17th century egyptian curses
Returning again to the annals of the erudite Yusuf al-Maghribi’s cleverly-titled Dafʿ al-iṣr ʿan kalām ahl miṣr, we find recorded various curses and swear words used by Egyptians in the 17th century. There isn’t much analysis, just observation. Though al-Maghribi must have had an opinion on using swears/curses, he seems to have been mainly interested in them as linguistic curiosities. It is fascinating to see a linguist at work during this period in Egypt. His book could have been supplemented, though, by a transcribed, voweled passage of someone speaking the Egyptian dialect (because sources for “Middle Arabic” are so scarce).
Because curses and swears are usually based on what cultural mores or religious morals deem bad (which changes over time), such words and phrases can be quite humorous out of context.
Some insults and swears:
زِبْل مُفَرَّك zibl mufarrak “crumpled dung”
وَغْل waghl “parasite”
نِغِف nighif “dry snot”
تِرّل tirril “oaf”
مَهْبول mahbūl “simpleton”
بَهْلول bahlūl “silly, foolish”
هَبيل habīl “stupid”
عِكْفِش ʿikfish “stupid”
سُخام و لُطام sukhām wa luṭām“filth and slaps!”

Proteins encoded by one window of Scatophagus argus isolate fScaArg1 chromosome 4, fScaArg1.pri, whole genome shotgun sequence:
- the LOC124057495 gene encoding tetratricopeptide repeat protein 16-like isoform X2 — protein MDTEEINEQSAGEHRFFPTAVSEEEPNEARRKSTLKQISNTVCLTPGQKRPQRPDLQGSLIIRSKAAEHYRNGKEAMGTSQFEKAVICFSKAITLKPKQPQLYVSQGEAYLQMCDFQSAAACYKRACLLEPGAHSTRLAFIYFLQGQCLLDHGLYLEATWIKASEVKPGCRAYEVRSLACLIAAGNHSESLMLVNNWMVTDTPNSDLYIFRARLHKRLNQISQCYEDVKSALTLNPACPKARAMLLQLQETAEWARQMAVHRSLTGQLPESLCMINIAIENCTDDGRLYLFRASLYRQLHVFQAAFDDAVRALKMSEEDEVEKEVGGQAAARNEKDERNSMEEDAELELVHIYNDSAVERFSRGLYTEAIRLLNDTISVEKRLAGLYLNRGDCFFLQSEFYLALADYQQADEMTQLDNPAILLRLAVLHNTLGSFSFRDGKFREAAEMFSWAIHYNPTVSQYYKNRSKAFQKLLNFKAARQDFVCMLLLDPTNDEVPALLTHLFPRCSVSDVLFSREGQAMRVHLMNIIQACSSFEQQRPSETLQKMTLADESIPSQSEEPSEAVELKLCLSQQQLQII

رَغَم الله انْفُه ragham allah anfu “may god rub his nose in the sand”
نمّلت اِسْتُه nammilet istu “may his ass tingle”
في رقبة العدوّ سِلْعة fi raqabet alʿuduw silʿah “a cyst on the enemy’s neck!”
على قَلْبِهم دَبْلة ʿalā qalbihum dablah “may there be a lump on their hearts”
للعدا الَحكّة l-lʿada l-ḥakka “may the enemy get the itch!”
For those interested in vulgar expressions used in contemporary Arabic, the website mo3jam.com, a user-generated compendium of slang in the different Arabic dialects, is highly useful.
Reference: Egyptian Arabic in the seventeenth century: a study and edition of Yusuf al-Magribi’s Daf’ al-isr ‘an kalam ahl Misr, Ph.D dissertation, Liesbeth Zack, Netherlands Graduate School of Linguistics 2009. View the original Arabic text.